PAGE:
This is where hybrid MS-based analyses come in [2], allowing improvement in structural modelling of protein complexes, even transiently formed ones, with modest amounts of protein sample and tolerance of different sample conditions. The Nature Methods authors’ hybrid MS approaches comprise both top-down and bottom-up proteomics analyses; the bottom-up analyses firstly include label-free quantitation using Progenesis to determine the protein subunits present and their relative abundance. This provides a critical set of constraints, fed into all subsequent structural modelling. The label-free results are also coupled with cross-linking studies, to identify points of interaction between protein subunits at the ‘peptide-resolution’ level. Again, Progenesis is of use here by generating a peptide database library for use in identifying the linked peptides generated.

On the top-down side, native MS provides complex and sub-complex masses and stoichiometry, building up an interaction network by identifying hierarchies of subunit associations. Furthermore, ion-mobility MS is used to gain topological information on the complexes and sub-complexes; in a nice nod to our colleagues, the determination of CCS values using Waters’ ion mobility technology is also a critical piece of the puzzle.

The constraint data from these approaches are then coupled with high-resolution structural data for individual subunits (or homology models thereof) to build up a picture of the complex as a whole. In doing this, the particular challenges that high-resolution methods can face with large protein complexes can be mitigated, requiring only existing subunit-level information.

Initially, this hybrid approach was carried out on three varying ‘learning structures’. By optimising the relative weighting of the information provided by each method, and assessing the fit of the resulting model structures with the known data, the authors were able to refine their methodology and then bring it to bear on new complexes. In a particularly exciting demonstration, the structure of the proteasome lid was modelled, which previously was only available at EM level. The model was sufficiently accurate to make predictions about the location of a lid subunit missing from the EM structure that fit with published experimental data. Furthermore, through affinity pull-down work coupled with their hybrid MS approach, the authors were also able to propose realistic structures for proteasomal assembly intermediates, demonstrating the ability of the method to help elucidate the dynamic interactome that complexes are part of in reality.

I’d really recommend reading the paper, as we cannot do it justice here; the combination of approaches is both elegant and effective. The synergy between the methods provides enough structural information, and restraints to fit with it, that complex modelling becomes a realistic prospect.

From our point of view, it’s worth returning to the use of Progenesis in the bottom-up part of the method. We were lucky enough to talk to and get the opinion of Florian Stengel himself on our software; he told us that:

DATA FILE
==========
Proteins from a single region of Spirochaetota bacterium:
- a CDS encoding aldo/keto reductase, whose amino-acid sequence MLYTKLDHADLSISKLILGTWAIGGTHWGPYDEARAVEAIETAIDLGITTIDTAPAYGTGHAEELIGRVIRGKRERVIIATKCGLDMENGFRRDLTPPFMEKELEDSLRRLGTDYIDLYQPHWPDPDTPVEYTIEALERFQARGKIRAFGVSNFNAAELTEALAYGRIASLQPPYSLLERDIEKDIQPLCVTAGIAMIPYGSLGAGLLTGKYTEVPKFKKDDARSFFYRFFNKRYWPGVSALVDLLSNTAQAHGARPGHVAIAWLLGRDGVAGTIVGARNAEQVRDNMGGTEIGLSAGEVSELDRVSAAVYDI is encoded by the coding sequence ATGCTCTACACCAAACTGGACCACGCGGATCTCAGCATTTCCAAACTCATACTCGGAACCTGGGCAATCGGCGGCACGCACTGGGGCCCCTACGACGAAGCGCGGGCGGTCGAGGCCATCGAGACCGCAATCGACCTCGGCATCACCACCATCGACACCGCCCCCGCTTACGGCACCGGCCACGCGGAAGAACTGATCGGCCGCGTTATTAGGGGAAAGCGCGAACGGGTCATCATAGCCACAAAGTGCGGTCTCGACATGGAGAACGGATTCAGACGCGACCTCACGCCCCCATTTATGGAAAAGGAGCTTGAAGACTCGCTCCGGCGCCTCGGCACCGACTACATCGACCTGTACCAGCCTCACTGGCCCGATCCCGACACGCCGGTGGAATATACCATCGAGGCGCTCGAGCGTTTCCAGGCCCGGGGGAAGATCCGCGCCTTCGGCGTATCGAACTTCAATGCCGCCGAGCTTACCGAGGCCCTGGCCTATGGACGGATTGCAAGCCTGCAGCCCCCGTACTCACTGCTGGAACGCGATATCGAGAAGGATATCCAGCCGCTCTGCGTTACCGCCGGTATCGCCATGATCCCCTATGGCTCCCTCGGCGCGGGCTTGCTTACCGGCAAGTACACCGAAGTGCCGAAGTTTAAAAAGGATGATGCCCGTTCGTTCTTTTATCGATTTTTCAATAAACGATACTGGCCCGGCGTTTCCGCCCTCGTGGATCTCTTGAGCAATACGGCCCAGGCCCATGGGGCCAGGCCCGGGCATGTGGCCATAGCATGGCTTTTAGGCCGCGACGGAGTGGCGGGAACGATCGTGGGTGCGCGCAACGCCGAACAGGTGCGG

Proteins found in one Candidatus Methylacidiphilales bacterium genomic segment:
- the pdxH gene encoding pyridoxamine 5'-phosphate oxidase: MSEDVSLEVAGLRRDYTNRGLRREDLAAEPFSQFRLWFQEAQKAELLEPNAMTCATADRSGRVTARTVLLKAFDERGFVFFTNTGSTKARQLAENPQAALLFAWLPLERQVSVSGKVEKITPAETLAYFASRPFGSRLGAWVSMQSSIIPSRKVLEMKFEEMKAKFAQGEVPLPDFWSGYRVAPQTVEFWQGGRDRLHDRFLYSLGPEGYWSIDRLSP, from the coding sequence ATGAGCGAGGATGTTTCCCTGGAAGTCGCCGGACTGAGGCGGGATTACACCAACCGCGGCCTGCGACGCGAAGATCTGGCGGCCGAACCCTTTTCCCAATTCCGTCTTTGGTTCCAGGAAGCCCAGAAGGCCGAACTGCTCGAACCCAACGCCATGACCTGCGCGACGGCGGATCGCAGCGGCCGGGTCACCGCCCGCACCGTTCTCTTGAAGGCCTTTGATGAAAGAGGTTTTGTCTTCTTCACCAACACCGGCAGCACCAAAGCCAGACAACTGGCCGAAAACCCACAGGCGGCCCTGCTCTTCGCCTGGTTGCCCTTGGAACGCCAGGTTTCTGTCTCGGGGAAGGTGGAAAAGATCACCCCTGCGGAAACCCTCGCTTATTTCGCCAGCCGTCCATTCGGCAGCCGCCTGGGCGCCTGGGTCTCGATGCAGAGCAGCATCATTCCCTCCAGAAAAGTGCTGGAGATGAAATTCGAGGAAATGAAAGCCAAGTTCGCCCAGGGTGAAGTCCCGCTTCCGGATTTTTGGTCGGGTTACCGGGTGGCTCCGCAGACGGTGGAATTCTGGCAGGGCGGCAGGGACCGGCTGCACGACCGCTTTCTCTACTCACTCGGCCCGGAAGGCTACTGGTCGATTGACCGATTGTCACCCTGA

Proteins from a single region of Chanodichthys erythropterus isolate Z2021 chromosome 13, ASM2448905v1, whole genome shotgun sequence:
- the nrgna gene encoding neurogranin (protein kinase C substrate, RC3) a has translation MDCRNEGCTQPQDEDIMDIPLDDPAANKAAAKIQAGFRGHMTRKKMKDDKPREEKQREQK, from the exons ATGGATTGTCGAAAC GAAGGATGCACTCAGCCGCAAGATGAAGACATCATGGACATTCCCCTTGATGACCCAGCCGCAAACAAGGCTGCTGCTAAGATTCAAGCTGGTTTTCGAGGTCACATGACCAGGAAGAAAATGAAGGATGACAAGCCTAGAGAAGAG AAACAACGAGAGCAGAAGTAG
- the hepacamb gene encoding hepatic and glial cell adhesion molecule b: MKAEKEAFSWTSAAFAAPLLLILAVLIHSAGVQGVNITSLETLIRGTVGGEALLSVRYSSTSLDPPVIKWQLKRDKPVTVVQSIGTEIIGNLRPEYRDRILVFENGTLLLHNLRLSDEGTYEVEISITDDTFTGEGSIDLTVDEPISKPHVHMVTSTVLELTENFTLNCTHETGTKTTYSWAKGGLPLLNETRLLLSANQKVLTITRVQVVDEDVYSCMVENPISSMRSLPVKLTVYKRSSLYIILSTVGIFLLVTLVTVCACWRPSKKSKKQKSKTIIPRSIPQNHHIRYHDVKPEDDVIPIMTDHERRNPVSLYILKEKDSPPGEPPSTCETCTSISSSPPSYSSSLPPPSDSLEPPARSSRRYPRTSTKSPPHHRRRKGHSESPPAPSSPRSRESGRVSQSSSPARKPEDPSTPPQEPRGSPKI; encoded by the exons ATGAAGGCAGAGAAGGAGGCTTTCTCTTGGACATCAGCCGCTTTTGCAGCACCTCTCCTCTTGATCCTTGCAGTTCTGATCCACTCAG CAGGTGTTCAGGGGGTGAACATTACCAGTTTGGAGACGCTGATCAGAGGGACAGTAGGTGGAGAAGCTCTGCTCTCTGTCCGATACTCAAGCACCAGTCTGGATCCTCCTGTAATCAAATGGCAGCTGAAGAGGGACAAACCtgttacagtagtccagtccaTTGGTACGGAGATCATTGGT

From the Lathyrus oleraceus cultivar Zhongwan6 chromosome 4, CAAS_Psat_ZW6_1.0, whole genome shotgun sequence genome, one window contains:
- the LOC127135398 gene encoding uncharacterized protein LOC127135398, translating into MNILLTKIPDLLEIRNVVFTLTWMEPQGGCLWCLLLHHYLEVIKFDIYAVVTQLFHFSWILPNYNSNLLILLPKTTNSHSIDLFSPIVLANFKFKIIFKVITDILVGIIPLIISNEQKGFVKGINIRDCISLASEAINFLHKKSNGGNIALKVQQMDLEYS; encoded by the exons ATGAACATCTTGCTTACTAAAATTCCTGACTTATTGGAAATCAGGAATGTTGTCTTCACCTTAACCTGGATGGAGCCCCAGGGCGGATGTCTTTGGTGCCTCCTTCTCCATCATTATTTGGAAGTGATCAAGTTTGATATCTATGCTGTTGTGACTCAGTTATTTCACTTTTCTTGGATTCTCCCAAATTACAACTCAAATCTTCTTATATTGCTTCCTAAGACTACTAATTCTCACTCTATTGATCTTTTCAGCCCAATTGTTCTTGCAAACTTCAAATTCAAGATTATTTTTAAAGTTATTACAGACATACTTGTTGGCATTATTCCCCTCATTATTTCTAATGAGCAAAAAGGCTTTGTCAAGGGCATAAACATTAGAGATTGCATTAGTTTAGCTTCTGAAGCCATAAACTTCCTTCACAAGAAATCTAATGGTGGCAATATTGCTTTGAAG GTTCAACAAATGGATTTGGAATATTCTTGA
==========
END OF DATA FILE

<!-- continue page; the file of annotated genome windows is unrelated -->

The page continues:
“Progenesis was an easy-to-use and indispensable tool to define the content and quantity of subunits within samples and helped to define the search boundaries for other MS based approaches used in this study.”

You can see examples of the data generated by Progenesis in this study in the online supplementary material for the paper. Specifically, Figure 13 shows the use of Progenesis to confirm successful co-enrichment of proteasomal lid subunits, while Figures 21 and 22 show the use of Progenesis quantitative data in proteasome lid pull-down structural modelling, identifying and confirming interactions of the proteasome base subunits with partners in assembly.

Of course it is always great to see another example of Progenesis producing robust data contributing to biological studies; it’s also particularly nice to see our label-free quantitation software effectively applied to structural questions! If you’ve got a recent publication that features the use of Progenesis that you’d like to see discussed on our blog, get in touch.

About Florian Stengel

Florian Stengel studied biochemistry at the FU Berlin and Harvard University. After completing his diploma thesis as a DAAD foreign exchange scholar with Pamela Silver in functional genomics at Harvard Medical School, he went to the University of Cambridge to earn his PhD with Carol Robinson working on the architecture and dynamics of protein complexes using ion mobility and mass spectrometry of intact assemblies.

Since 2011 he is a Sir Henry Wellcome Fellow with the Wellcome Trust and Postdoctoral Research Associate in the laboratory of Ruedi Aebersold at ETH Zurich, where he uses cross-linking mass spectrometry and develops novel hybrid methods for structural biology.

Florian Stengel will start his own laboratory as an Assistant Professor at the University of Konstanz in 2015 and his group will focus on developing and applying novel mass spectrometric and proteomic approaches to quantitatively study the content, assembly and dynamics of intact protein assemblies.


[1] Argyris Politis, Florian Stengel, Zoe Hall, Helena Hernández, Alexander Leitner, Thomas Walzthoeni, Carol V Robinson & Ruedi Aebersold (2014). A mass spectrometry–based hybrid method for structural modeling of protein complexes. Nat Methods 11 (4): 430-6. (Supplementary material and PMC version of main text freely available).

[2] Florian Stengel, Ruedi Aebersold and Carol V. Robinson (2012). Joining Forces: Integrating Proteomics and Cross-linking with the Mass Spectrometry of Intact Complexes. Mol Cell Proteomics 11 (3): R111.014027.